Y r e
Seventy Years of Editorial Freedom
Warmer during the day,
frost again tonight
See Page 4
VOL. LXXL No. 149 ANN ARBOR, MICHIGAN, TUESDAY, MAY 2, 1961 FIVE CENTS
Job Aid Denied'
To Bearded Men
Students Say Peterson Discourages
Use of Summer Placement Service
By IRIS BROWN
Summer Placement Service Director Ward D. Peterson admitted
last night he has discouraged several bearded students from full use
of the service's facilities.
Peterson said he does not like to send people with beards out on
summer jobs as representatives of the University. Evert Ardis, director
of the Bureau of Appointments, said last night that the anti-beard
policies are not those of his bureau. He promised to examine the
Peterson said the policies originated with himself.
In several cases, Peterson has not given students the service's
normal application forms, from which their names would be given to
i siting emnloyer's re resentatives.
Gov. John B. Swainson voiced
sharp disappointment yesterday in
the $462.4 million state spending
program put together by Repub-
lican budgetmakers in the Legis-
"It is most inadequate to meet
the needs," he told a news con-
ference. "The legislature is not
GOP - controlled appropriations
committees in the House and Sen-
ate wrapped up the budget bills
last week and sent them to the
floor for final debate.
Lawmakers, returning tonighL to
start the next to the last week of
the 1961 session, have until next
Tuesday to act on the bills under
the timetable leading to adjourn-
The GOP budget, Swainson said,
will force staff reductions in a
number of state agencies.
"State police is a good case in
point," the governor said. "They
must pay the salary increases or-
dered by the Civil Service Com-
mission but without any bu.dget
increase, they will be forced to
reduce the size of the force."
By BEATRICE TEODORO
A critical evaluation of indivi-
dual political philosophy is in-
dispensable for a Peace Corps
member going to an alien and pos-
sible hostile culture, Prof. Arnold
Kaufman, of the philosophy de-
partment said last night.
This examination will give the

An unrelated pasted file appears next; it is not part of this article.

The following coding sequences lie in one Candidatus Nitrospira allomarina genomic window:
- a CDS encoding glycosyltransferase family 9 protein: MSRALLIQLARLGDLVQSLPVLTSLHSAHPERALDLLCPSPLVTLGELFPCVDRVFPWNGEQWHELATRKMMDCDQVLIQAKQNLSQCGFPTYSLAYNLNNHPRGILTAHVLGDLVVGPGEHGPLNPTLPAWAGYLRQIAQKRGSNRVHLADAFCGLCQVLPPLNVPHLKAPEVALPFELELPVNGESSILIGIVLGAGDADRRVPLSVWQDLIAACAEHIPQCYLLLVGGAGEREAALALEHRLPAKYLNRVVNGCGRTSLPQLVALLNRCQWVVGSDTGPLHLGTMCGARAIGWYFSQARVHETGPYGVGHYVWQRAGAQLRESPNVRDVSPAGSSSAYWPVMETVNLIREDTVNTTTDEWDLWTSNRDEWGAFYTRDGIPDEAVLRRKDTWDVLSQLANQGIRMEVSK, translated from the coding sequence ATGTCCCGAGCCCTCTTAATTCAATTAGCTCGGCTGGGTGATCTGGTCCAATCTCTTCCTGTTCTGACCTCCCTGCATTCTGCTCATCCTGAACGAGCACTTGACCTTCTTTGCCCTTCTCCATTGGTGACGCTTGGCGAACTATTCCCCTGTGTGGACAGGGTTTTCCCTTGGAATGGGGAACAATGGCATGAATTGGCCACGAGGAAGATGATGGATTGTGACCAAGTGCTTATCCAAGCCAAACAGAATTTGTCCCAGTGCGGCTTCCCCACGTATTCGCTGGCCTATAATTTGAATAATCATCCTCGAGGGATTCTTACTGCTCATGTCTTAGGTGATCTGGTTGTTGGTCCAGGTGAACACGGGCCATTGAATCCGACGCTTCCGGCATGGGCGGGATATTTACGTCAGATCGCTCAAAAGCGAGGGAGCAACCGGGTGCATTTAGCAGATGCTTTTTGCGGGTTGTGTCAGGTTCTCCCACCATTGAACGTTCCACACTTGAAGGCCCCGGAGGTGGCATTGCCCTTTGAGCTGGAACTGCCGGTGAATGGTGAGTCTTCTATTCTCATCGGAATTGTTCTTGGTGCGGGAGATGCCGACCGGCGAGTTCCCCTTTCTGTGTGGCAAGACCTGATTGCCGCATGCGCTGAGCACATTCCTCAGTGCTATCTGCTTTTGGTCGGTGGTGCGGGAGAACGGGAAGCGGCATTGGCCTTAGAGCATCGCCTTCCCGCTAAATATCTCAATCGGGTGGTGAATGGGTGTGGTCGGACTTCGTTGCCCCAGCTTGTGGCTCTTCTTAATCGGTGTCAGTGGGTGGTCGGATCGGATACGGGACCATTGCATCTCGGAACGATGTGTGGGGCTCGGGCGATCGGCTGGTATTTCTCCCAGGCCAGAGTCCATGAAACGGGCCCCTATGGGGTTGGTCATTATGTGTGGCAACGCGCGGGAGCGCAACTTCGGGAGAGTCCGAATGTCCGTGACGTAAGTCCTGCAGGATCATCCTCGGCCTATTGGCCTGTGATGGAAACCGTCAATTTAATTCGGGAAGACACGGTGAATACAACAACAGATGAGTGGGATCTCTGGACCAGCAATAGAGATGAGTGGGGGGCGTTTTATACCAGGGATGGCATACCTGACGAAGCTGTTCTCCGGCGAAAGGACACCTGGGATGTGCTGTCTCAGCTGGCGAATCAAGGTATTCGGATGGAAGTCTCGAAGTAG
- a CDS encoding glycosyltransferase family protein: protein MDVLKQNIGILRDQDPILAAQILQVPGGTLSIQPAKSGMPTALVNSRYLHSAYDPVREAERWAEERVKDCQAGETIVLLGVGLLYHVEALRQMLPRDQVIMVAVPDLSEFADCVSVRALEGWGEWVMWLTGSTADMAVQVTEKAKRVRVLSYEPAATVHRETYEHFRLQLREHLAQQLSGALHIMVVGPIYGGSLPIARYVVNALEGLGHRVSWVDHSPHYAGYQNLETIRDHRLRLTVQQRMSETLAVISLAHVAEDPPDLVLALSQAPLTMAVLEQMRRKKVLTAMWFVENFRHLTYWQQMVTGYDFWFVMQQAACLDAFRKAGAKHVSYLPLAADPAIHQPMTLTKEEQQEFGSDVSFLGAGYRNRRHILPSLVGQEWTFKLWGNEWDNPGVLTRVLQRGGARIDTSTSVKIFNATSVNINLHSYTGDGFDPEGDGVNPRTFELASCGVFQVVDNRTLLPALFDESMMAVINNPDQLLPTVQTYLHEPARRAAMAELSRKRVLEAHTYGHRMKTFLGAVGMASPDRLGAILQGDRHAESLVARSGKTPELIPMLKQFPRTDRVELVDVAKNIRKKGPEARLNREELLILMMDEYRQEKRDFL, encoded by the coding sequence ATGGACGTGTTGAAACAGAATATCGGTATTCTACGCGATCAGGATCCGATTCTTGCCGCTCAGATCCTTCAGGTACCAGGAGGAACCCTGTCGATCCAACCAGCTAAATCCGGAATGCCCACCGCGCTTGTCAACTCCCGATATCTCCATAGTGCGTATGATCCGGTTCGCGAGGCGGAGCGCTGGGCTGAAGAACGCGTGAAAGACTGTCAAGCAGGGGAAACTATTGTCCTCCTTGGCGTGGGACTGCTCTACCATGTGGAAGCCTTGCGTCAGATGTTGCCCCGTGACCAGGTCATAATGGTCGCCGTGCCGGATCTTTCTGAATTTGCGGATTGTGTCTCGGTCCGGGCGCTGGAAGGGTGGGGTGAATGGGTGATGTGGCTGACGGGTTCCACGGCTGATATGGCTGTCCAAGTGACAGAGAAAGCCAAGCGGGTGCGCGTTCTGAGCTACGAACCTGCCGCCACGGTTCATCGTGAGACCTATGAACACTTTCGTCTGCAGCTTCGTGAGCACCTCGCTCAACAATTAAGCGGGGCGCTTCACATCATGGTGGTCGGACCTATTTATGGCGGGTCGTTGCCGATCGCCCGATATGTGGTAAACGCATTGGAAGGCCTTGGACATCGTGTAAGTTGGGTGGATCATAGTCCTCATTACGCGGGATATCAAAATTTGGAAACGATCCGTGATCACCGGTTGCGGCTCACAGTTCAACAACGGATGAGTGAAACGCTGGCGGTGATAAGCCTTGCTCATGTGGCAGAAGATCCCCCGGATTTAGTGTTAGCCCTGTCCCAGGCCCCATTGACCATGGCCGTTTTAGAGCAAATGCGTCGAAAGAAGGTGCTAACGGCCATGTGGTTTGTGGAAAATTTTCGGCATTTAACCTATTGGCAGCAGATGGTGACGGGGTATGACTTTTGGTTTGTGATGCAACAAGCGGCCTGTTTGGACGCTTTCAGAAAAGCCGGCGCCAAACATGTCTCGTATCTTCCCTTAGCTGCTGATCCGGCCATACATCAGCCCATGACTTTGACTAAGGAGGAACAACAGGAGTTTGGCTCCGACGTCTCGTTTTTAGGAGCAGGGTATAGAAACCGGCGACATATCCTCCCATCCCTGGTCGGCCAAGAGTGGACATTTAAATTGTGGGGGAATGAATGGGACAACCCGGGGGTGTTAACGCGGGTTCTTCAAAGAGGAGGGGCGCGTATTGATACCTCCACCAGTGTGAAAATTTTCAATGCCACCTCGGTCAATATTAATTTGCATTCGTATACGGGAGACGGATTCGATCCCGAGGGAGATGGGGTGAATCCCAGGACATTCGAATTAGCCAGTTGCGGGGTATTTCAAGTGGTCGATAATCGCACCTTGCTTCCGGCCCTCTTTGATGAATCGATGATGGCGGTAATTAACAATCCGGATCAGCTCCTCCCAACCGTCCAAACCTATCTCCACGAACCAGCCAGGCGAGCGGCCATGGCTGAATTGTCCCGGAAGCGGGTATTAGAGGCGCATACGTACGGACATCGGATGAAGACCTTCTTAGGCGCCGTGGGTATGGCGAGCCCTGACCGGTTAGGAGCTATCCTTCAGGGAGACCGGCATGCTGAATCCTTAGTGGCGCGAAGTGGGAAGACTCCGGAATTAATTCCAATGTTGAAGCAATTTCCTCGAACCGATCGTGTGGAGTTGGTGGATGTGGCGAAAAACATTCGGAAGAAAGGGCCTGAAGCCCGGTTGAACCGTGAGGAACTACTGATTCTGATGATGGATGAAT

member a clear picture of the na-
ture of his political commitment
and will enable him to react to
the hostileculture without shock
and anger, Kaufman said in the
talk on "Is a Political Philosophy
Necessary for Peace Corps Mem-
Itwill also make the individual
aware of other political alter-
natives, outside of the obvious
Forced To Decide
For example, Americans who
realize that underdeveloped na-
tions are going to industrialize
are apt to believe that the nation
must choose between a frame-
work of Western political and in-
dustrial institutions or Commu-
nist political and industrial insti-
tutions, Prof. Kaufman said.
It doesn't occur to them that
these nations may find both sys-
tems deeply and irretrievably de-
ficient in moral stands and may
seek a third way.
If it is necessary for them to
modify thedemocratic political
system as Americans see itin or-
der to achieve their economic
goals, they are prepared to do so,
he said. The Peace Corps member
must be cognizant of these pos-
Such an evaluation is valuable
because "it penetrates to basic
supposition and develops deepened
reflective awareness of the in-
dividual's commitments. This is
mental liberation, not mental an-
U of D Men's Union
Tn End RnginP
The students have also not been
allowed to have employment resu-
mes duplicated, another regular
service. "If this has been dlone, it
is without our knowledge," Ardis
said. "Such a policy would not be
within our jurisdiction. If someone
prefers to wear a beard, that's his
Bearded Richard Rice, '62, went
to Placement Service yesterday
and expressed interest in a sum-
mer camp job. Peterson replied
that the service did not send out
people with beards. He then asked,
"Are you going to keep that thing
on?" and later, "Are you from the
When Peterson asked Rice about
his previous camp experience, he
said, "Did you have the beard
then?" Finally Peterson told Rice
that he could use the files; how-
ever he did not give him an appli-
cation blank to fill out nor did he
ask him to sign a list kept of all
students who come to the Bureau.
Normally an applicant signs his
name, address and telephone num-
ber on a list. He then receives an
information sheet on summer
placement service which states,
"Please read this before complet-
ing application or looking through
Later yesterday Phillip Ramp,
'62, went in and requested a job in
the West. When he was told to
look through the files, he asked if
there was anything to be signed.
Peterson replied, "No."
He copied the names and ad-
dresses of three employers from
the files. Peterson told him to
write letters of application, but
again answered that there was
nothing to sign. As Ramp left
Peterson said, "Be sure to send a
picture with your application."
Two weeks ago Steven Shaw, '63,
requested application for a na-
tional park job. Peterson asked
him if he were wearing his beard
for a joke, and then said that he
could not sign up.
SAN FRANCISCO QPr) - Police
officers who arrested Robert J.
Meisenbach testified in the city
hall demonstration trial yesterday
that the accused student was not
clubbed by any officer.
Prosecutor Walter Giubbini call-
ed the five officers who observed
Meisenbach struggling with patrol-
man Ralph E. Schaumleffel as
rebuttal witnessesafter the de-
fense rested its case.
Meisenbach, University of Cali-
fornia senior is charged with' as-
sault with a deadly weapon -
beating Schaumleffel with the of-
ficers own billy club.
By U.S. in Invasion
KEY WEST (JP) - Prime Minis-
ter Fidel Castro last night de-
clared Cuba a socialist nation and
said there would be no more elec-
The announcement, placing Cuba